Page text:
(internal radiation) is a procedure that is an alternative to traditional radiation treatment for early-stage breast cancer. For many years, internal radiation therapy has primarily been delivered using a multicatheter implant method that requires many catheters to be placed in the breast. After placement, a radioactive seed is delivered into each catheter to treat the target area.

balloon brachytherapy.

One of the latest advances in the treatment of breast cancer and currently the most widely practiced method of brachytherapy is _______________________. Traditional radiation treatments can take 5 to 6 weeks. In contrast, high-dose brachytherapy using the balloon catheter may require only 5 days.

The MammoSite technique

uses a balloon catheter to insert radioactive seeds into the breast after the tumor is removed Radiation is emitted by a tiny radioactive seed attached by a wire on the way to an afterloader, a computer-controlled machine. The seed travels through the MammoSite applicator into the inflated balloon. Where the seed goes and how much radiation it releases is carefully determined. The radiation dose is focused on the area of the breast at highest risk for tumor recurrence.

The MammoSite system

is a minimally invasive method of delivering internal radiation therapy. Radiation therapy with the MammoSite is performed over a 1- to 5-day period on an outpatient basis. Patients typically receive treatments twice a day for 5 days.

The MammoSite may also be used as a boost therapy

in conjunction with external radiation. A boost is a procedure that delivers additional therapy directly to the area of the breast at highest risk for tumor recurrence.

No source of radiation remains

in the body between treatments or after the final treatment is over. The tiny radioactive seed is inserted only during treatment and then removed. Neither the MammoSite nor the liquid inside is radioactive in any way. Once the final session is completed, the balloon is deflated and the MammoSite system is easily removed.

Palliative Radiation Therapy

In addition to reducing the primary tumor mass with a resultant decrease in pain, radiation therapy is also used to stabilize symptomatic metastatic lesions in such sites as bone, soft tissue organs, brain, and chest. Radiation therapy relieves pain and is often successful in controlling recurrent or metastatic disease for long periods.

Breast cancer: Chemotherapy

Chemotherapy refers to the use of cytotoxic drugs to destroy cancer cells. Breast cancer is one of the solid tumors that is the most responsive to chemotherapy.

Preoperative chemotherapy

can decrease the size of the primary tumor, possibly permitting less extensive surgery. Breast cancer survival rates are not altered when comparing preoperative chemotherapy to postoperative chemotherapy.30

The use of combinations of drugs

is clearly superior to the use of a single drug. The benefit of combination treatment results from the use of drugs that have different actions on cell growth and division.

The more common combination-therapy protocols are

(1) cyclophosphamide (Cytoxan), methotrexate, and 5-fluorouracil (5-FU), referred to as CMF;
(2) doxorubicin (Adriamycin) and cyclophosphamide, referred to as AC, with or without the addition of a taxane such as paclitaxel (Taxol) or docetaxel (Taxotere); or (3) cyclophosphamide, epirubicin (Ellence) or doxorubicin (Adriamycin), and 5-FU, referred to as CEF or CAF, respectively. Docetaxel, capecitabine (Xeloda), and an albumin-bound form of paclitaxel (Abraxane) are used in women whose metastatic breast cancer has not responded to standard chemotherapy.

Vinorelbine

(Navelbine), a relatively new chemotherapeutic drug for treating metastatic breast cancer, is well tolerated with fewer and milder side effects than other chemotherapy drugs.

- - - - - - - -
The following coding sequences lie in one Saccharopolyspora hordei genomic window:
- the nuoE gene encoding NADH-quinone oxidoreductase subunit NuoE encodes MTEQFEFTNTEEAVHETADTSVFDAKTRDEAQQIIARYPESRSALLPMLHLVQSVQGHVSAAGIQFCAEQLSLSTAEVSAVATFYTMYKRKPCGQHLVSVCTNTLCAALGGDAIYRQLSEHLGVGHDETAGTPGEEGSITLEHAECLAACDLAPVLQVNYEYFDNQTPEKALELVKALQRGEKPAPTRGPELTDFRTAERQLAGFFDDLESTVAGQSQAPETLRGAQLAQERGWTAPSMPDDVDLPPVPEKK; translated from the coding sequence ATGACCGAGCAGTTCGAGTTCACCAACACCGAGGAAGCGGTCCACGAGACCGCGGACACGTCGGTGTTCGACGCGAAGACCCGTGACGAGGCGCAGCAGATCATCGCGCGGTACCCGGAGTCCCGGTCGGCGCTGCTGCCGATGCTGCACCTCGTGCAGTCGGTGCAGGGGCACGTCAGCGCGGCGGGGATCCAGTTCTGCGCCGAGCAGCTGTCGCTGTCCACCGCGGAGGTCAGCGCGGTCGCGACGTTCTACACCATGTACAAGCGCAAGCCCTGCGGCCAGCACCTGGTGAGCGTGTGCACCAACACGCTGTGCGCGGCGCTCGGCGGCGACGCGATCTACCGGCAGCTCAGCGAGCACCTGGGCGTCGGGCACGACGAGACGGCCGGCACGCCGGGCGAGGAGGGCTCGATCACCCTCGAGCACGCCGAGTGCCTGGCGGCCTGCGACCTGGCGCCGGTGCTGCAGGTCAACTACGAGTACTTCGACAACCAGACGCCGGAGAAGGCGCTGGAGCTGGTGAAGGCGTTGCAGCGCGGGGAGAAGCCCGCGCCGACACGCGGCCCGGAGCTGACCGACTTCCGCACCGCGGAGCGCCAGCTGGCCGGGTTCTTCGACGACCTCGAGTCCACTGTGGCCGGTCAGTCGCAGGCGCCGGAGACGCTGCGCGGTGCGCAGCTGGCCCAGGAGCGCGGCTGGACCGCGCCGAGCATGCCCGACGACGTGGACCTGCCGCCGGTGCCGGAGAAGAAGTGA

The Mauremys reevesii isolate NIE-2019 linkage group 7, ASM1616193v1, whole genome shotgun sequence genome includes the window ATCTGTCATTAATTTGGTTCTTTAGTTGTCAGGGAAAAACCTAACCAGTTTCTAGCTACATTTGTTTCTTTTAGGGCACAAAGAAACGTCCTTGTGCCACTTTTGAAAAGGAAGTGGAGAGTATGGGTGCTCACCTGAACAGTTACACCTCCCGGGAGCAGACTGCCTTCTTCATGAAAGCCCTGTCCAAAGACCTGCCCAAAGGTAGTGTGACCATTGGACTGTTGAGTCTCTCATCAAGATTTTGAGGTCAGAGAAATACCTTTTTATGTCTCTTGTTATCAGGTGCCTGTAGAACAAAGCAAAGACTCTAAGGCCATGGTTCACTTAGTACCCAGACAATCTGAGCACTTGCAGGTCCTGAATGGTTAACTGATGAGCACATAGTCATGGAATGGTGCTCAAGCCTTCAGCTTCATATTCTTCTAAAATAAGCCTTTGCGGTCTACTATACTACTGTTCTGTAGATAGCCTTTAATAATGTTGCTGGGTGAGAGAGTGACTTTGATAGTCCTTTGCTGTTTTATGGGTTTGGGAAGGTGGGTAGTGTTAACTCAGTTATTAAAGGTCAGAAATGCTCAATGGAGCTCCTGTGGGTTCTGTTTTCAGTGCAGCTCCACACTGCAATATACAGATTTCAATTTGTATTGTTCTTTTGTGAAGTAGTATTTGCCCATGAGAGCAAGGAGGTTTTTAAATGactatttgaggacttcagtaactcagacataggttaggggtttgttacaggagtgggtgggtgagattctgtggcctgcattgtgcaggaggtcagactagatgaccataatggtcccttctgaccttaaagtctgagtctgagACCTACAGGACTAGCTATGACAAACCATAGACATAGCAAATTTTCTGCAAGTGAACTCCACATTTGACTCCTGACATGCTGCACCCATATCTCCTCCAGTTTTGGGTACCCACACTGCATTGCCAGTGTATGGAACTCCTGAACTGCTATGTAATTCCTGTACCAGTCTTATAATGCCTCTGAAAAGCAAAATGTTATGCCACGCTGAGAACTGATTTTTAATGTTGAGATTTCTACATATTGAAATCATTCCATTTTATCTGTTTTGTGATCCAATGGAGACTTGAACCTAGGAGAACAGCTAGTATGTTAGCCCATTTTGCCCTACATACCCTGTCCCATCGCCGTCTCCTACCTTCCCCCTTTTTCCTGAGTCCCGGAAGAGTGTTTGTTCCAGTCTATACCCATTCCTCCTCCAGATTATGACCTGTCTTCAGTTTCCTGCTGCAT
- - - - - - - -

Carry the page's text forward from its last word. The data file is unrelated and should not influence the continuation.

Hormonal Therapy: Estrogen

can promote the growth of breast cancer cells if the cells are estrogen receptor positive. Hormonal therapy removes or blocks the source of estrogen, thus promoting tumor regression.

Two advances have increased the use of hormone therapy in breast cancer

First, hormone receptor assays, which are reliable diagnostic tests, have been developed to identify women who are likely to respond to hormone therapy. Both estrogen and progesterone receptor status of the tumor can be determined. The importance of these assays is their ability to predict whether hormonal therapy is a treatment option for women with breast cancer, either at the time of initial therapy or if the cancer recurs.
Second, drugs have been developed that can inactivate the hormone-secreting glands as effectively as surgery or radiation.

Premenopausal and perimenopausal

women are more likely to have tumors that are not hormone dependent, whereas women who are postmenopausal are more likely to have hormone-dependent tumors.

Chances of tumor regression

are significantly greater in women whose tumors contain estrogen and progesterone receptors.

Estrogen deprivation

can occur by destroying the ovaries by surgery or radiation therapy or drug therapy

Hormonal therapy can

(1) block or destroy the estrogen receptors or (2) suppress estrogen synthesis through inhibiting aromatase, an enzyme needed for endogenous estrogen synthesis.

Hormonal therapy may be used as

an adjuvant to primary treatment or in patients with recurrent or metastatic cancer.

Tamoxifen

(Nolvadex) has been the hormonal agent of choice in estrogen receptor-positive women with all stages of breast cancer for the past 30 years.
Tamoxifen, an antiestrogen drug, blocks the estrogen receptor sites of malignant cells and thus inhibits the growth-stimulating effects of estrogen. It is commonly used in advanced and early-stage breast cancer and to treat recurrent disease.
Tamoxifen may also be used to prevent breast cancer in high-risk individuals. Side effects of tamoxifen are minimal but include hot flashes, mood swings, vaginal discharge, and other effects commonly associated with decreased estrogen.

Tamoxifen increases the risk of

blood clots, cataracts, stroke, and endometrial cancer in postmenopausal women.

Aromatase inhibitor drugs

interfere with the enzyme that synthesizes endogeneous estrogen, are used in the treatment of breast cancer in postmenopausal women.
-do not block the production of estrogen by the ovaries. Thus they are of little benefit in premenopausal women.

Aromatase inhibitor drugs include

anastrozole (Arimidex),
letrozole (Femara),
exemestane (Aromasin).